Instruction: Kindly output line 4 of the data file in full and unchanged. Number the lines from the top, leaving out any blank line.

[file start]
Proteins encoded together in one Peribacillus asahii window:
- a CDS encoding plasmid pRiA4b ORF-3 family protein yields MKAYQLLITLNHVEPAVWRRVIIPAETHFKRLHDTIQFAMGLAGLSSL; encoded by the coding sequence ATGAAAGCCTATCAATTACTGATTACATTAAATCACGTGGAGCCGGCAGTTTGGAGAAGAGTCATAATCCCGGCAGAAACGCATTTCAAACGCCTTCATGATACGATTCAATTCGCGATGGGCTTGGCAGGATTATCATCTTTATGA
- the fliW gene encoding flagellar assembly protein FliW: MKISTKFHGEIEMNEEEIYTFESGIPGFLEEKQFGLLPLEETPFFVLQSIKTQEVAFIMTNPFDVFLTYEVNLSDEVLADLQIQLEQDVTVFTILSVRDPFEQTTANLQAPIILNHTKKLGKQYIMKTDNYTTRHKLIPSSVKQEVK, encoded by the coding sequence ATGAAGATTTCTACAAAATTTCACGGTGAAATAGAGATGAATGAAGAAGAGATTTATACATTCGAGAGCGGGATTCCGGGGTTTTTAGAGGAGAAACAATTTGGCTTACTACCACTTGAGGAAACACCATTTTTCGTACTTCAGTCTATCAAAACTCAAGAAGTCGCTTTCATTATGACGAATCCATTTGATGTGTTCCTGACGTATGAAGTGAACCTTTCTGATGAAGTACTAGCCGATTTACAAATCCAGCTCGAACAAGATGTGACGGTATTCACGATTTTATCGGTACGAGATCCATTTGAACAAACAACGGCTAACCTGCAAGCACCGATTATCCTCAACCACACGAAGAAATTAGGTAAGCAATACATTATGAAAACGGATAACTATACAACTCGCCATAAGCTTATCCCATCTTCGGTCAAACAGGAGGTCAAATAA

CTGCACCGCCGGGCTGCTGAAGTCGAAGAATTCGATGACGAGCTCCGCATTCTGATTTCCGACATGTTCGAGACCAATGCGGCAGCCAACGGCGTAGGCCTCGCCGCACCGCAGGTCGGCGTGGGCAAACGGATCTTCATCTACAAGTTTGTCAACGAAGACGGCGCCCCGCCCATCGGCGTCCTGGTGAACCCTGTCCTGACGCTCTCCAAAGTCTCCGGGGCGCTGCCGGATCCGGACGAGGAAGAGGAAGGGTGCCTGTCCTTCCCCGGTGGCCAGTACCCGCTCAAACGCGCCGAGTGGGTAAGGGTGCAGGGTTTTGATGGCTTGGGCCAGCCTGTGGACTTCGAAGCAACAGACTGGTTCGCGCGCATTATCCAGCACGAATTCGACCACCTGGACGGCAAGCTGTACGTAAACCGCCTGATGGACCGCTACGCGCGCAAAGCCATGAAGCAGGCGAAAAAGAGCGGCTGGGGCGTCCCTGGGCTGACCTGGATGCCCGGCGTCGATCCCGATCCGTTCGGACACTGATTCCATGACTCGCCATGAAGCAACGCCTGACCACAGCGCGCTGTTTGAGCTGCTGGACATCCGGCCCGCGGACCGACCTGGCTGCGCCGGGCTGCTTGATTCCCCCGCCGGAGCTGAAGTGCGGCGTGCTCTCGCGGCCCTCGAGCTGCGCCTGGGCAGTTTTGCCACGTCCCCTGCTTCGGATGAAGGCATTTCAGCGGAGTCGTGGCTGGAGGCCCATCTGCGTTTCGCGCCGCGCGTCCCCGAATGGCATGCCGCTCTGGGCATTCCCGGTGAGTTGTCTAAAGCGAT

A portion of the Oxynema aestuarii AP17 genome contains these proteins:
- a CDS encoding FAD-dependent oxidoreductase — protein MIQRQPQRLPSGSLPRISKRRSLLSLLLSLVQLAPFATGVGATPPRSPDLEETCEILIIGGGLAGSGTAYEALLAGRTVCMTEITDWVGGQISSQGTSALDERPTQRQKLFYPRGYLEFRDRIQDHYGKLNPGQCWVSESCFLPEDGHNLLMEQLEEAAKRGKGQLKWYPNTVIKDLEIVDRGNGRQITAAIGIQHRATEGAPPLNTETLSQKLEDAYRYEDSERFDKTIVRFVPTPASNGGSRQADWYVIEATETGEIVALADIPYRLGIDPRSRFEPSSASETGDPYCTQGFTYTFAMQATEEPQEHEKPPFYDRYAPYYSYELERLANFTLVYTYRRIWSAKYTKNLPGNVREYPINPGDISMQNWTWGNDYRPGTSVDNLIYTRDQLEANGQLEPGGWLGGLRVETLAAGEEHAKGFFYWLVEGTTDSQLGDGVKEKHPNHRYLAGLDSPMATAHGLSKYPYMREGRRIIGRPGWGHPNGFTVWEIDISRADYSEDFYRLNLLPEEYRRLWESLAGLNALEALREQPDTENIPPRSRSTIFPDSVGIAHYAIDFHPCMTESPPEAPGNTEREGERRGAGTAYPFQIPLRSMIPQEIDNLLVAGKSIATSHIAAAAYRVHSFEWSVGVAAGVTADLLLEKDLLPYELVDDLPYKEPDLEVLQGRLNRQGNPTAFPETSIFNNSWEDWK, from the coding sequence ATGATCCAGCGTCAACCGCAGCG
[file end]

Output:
CTGCACCGCCGGGCTGCTGAAGTCGAAGAATTCGATGACGAGCTCCGCATTCTGATTTCCGACATGTTCGAGACCAATGCGGCAGCCAACGGCGTAGGCCTCGCCGCACCGCAGGTCGGCGTGGGCAAACGGATCTTCATCTACAAGTTTGTCAACGAAGACGGCGCCCCGCCCATCGGCGTCCTGGTGAACCCTGTCCTGACGCTCTCCAAAGTCTCCGGGGCGCTGCCGGATCCGGACGAGGAAGAGGAAGGGTGCCTGTCCTTCCCCGGTGGCCAGTACCCGCTCAAACGCGCCGAGTGGGTAAGGGTGCAGGGTTTTGATGGCTTGGGCCAGCCTGTGGACTTCGAAGCAACAGACTGGTTCGCGCGCATTATCCAGCACGAATTCGACCACCTGGACGGCAAGCTGTACGTAAACCGCCTGATGGACCGCTACGCGCGCAAAGCCATGAAGCAGGCGAAAAAGAGCGGCTGGGGCGTCCCTGGGCTGACCTGGATGCCCGGCGTCGATCCCGATCCGTTCGGACACTGATTCCATGACTCGCCATGAAGCAACGCCTGACCACAGCGCGCTGTTTGAGCTGCTGGACATCCGGCCCGCGGACCGACCTGGCTGCGCCGGGCTGCTTGATTCCCCCGCCGGAGCTGAAGTGCGGCGTGCTCTCGCGGCCCTCGAGCTGCGCCTGGGCAGTTTTGCCACGTCCCCTGCTTCGGATGAAGGCATTTCAGCGGAGTCGTGGCTGGAGGCCCATCTGCGTTTCGCGCCGCGCGTCCCCGAATGGCATGCCGCTCTGGGCATTCCCGGTGAGTTGTCTAAAGCGAT